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# Accelerating Sphere Tracing

Authors:
Accelerating Sphere Tracing
Csaba Bálint
Eötvös Loránd University, Budapest, Hungary
csabix@inf.elte.hu
1. Introduction
Sphere tracing is an eﬃcient algorithm by Hart in  used to visualize surfaces deﬁned implicitly
by a distance function. Keinert et al.  presented a faster algorithm via relaxation of the original,
and it was later used in Claybook  to implement a real-time simulation based computer game. We
proposed  a similar modiﬁcation to sphere tracing that approximates arbitrary smooth surfaces
optimally. Our measurements indicate a 50% performance increase over that of Keinert et al.
2. Sphere Tracing
Let d(p, A)denote the distance from point p
R3to surface AR3. The mapping f:R3R
is a distance function if f(p) = d(p,{f0})
for all pR3, where {f0}={pR3|f(p) =
0}is the represented surface.
The sphere tracing algorithm  shoots a ray de-
ﬁned by a pstarting position towards a v,|v|=
1direction and approximates the closest inter-
section with the fdistance function. From
the properties of f, follows that the distance
sized steps never crosses the surface, which is
a unique property to sphere tracing among im-
plicit solvers.
3. Relaxed Sphere Tracing
Relaxed sphere tracing  scales up the conser-
vative step size of sphere tracing by a factor of
1 + ω; e.g., 1.6. If the measured distance at the
new sample is too small, so when together with
the previous it does not cover the step size, the
algorithm takes the original distance sized step
4. Enhanced Step Size
Our enhanced sphere tracing algorithm  is based on the idea that around every pR3point one
can draw an unbounding sphere with radius f(p), and this is disjoint from the {f0}surface.
During the tracing algorithm, the consecutive unbounding spheres around the sample points must
intersect, so the algorithm does not skip any intersection. This test is performed in the relaxed
sphere tracing algorithm, and it is part of our enhanced sphere tracing as well. However, the step
size calculation diﬀers allowing for longer leaps.
The step size calculation is built upon the assumption that the approximated surface is ﬂat which
is later relaxed to allow smooth surfaces. The ﬁgure above visualizes unbounding spheres of the two
previous ray tracing steps. The next step size and distance from the ﬂat surface can be computed and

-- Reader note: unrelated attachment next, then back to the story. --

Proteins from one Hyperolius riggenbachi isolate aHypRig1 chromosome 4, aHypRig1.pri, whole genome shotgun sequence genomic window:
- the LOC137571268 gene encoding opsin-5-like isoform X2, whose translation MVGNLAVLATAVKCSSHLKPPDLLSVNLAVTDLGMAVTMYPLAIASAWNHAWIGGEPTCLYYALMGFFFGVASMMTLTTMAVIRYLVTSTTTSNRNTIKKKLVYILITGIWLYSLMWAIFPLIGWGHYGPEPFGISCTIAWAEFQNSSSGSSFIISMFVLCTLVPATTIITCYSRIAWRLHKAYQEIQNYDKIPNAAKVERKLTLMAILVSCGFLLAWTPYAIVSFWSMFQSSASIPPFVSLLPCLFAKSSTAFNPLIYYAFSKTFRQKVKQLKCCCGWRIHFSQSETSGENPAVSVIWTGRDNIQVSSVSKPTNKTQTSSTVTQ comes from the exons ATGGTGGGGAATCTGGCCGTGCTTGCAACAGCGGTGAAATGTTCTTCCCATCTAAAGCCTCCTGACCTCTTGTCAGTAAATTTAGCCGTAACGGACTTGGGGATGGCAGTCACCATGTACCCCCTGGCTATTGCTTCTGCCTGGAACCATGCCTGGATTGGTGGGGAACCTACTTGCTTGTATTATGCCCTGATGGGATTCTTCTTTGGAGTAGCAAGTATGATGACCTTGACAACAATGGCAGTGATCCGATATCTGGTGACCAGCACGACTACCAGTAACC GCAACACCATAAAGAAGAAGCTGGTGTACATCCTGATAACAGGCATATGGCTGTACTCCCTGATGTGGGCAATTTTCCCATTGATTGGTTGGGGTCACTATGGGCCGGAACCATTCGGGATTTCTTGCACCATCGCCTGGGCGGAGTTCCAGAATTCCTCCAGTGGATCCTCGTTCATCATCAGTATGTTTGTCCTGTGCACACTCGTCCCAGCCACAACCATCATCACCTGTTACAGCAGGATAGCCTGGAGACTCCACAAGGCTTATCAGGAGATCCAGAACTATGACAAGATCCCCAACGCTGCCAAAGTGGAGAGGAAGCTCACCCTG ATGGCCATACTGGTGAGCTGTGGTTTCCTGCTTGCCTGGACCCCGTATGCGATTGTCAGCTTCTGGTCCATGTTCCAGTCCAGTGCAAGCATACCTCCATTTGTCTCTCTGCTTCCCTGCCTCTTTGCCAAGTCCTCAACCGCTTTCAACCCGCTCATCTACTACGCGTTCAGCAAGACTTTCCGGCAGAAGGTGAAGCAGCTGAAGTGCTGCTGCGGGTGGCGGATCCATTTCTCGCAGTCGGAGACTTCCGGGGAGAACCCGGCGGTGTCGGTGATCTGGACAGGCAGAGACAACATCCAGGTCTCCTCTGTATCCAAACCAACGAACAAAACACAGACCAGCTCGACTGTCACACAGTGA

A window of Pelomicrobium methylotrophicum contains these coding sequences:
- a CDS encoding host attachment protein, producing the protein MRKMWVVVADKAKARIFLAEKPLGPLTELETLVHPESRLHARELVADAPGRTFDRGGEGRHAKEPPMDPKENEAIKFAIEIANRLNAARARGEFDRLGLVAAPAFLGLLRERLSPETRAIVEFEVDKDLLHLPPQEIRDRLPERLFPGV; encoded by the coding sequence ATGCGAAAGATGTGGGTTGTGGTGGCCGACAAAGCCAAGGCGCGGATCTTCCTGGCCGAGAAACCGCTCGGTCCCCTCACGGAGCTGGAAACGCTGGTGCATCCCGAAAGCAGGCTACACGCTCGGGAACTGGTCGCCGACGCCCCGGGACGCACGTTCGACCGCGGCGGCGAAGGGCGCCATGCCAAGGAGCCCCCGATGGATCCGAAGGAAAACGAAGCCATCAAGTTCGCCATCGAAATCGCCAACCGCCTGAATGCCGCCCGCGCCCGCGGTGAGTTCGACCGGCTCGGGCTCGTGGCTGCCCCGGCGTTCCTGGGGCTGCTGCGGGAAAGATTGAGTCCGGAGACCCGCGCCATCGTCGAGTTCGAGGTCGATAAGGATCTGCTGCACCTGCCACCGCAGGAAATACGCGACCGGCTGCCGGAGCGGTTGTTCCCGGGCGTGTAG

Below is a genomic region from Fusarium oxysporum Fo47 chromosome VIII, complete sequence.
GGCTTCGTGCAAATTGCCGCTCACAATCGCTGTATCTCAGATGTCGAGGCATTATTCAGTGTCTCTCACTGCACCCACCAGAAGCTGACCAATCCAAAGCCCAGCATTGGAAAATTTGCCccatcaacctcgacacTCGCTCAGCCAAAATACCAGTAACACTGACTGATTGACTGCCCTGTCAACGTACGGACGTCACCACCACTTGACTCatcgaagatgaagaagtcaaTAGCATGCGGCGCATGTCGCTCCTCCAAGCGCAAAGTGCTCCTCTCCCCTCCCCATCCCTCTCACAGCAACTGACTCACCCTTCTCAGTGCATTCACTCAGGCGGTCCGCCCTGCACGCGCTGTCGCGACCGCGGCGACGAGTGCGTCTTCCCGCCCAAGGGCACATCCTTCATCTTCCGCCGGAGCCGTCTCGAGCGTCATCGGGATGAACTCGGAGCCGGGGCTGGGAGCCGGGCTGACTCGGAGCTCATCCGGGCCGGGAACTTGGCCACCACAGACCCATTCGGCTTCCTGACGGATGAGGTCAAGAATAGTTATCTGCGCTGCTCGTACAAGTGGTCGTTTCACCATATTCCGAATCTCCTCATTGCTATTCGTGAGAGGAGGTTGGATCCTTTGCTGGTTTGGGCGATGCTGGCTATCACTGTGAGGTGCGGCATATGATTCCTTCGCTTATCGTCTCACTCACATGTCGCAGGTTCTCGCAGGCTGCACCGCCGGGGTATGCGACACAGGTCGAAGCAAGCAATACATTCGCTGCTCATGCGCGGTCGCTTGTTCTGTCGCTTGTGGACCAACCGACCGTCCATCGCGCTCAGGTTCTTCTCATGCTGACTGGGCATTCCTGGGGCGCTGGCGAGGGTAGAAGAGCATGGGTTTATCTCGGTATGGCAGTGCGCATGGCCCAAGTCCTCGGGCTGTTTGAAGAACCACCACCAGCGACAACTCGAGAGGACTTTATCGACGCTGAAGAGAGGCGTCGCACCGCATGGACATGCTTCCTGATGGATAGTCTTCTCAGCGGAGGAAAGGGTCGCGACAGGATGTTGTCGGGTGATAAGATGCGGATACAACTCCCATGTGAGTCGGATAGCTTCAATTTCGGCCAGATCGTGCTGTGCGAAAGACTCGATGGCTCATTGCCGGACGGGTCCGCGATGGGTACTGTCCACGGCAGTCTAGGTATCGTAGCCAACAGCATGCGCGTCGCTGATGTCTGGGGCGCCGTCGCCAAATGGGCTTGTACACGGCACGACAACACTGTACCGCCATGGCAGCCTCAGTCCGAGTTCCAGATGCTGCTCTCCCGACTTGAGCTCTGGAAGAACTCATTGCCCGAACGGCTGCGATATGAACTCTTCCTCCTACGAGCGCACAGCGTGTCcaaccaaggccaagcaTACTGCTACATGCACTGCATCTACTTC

used as a good guess. The ω(0,1) parameter allows eﬃcient tracing of locally concave regions.
5. Enhanced Sphere Tracing
Our algorithm calculates the distep size from
two previous steps instead of just one. This
computation means step size can become ever
larger when the ray is distancing from the sur-
face while the chance the algorithm needs to step
back is low. The ω(0,1) can be used to set
the boldness of the algorithm.
In : p
p
p, v
v
vR3ray, |v
v
v|=1, distance fn. f,
relaxation parameter ω(0,1)
Out: t[0,+)distance traveled on the ray
ri1:= 0; ri:= 0; ri+1 := +;
di:= 0; t:= 0;
for i:= 0;i < imax and ri+1 not too small;
i:= i+ 1 do
di:= ri+ω·ri·diri1+ri
di+ri1ri
;
ri+1 := f(p+ (t+di)v);
if di>ri+ri+1 then
di:= ri;
ri+1 := f(p+ (t+di)v);
end
t:= t+di;
ri1:= ri;ri:= ri+1;
end
6. Results
We compared the three sphere trac-
ing variants using our GPU imple-
mentation accessible at cg.elte.hu/
~csabix/publications/EG2018/ on dif-
ferent scenes. We used a metric that
measures the time each algorithm took
to reach a given error. Even though
the construction of a single enhanced
sphere trace step is more expensive
than that of the other two sphere
tracing variants, its faster convergence
rate makes it outperform the relaxed
sphere tracing on every iteration count
up to 1.5 times.
7. Conclusions
We proposed an enhanced sphere tracing algo-
rithm that approximates smooth surfaces opti-
mally. Sphere tracing slows down near the sur-
face usually at ﬂat regions; which explains why
this step size yields better results.
Our results indicate a consistent speedup over
both algorithms, and therefore it is an excellent
candidate to replace the relaxed sphere tracing
in its applications.
Acknowledgement The project has been sup-
ported by the European Union, co-ﬁnanced by the
European Social Fund (EFOP-3.6.3-VEKOP-
16-2017-00001)
8. References
 John C. Hart. Sphere tracing: A geometric
method for the antialiased ray tracing of im-
plicit surfaces. The Visual Computer, 12:527–
545, 1994.
 Benjamin Keinert, Henry Schäfer, Johann Ko-
rndörfer, Urs Ganse, and Marc Stamminger. En-
hanced Sphere Tracing. In Smart Tools and
Apps for Graphics. The Eurographics Associa-
tion, 2014.
 Sebastian Aaltonen. GPU-based clay simulation
and ray-tracing tech in Claybook. San Francisco,
CA, March 2018. Game Developers Conference.
 Csaba Bálint and Gábor Valasek. Accelerating
Sphere Tracing. In EG 2018 - Short Papers. The
Eurographics Association, 2018.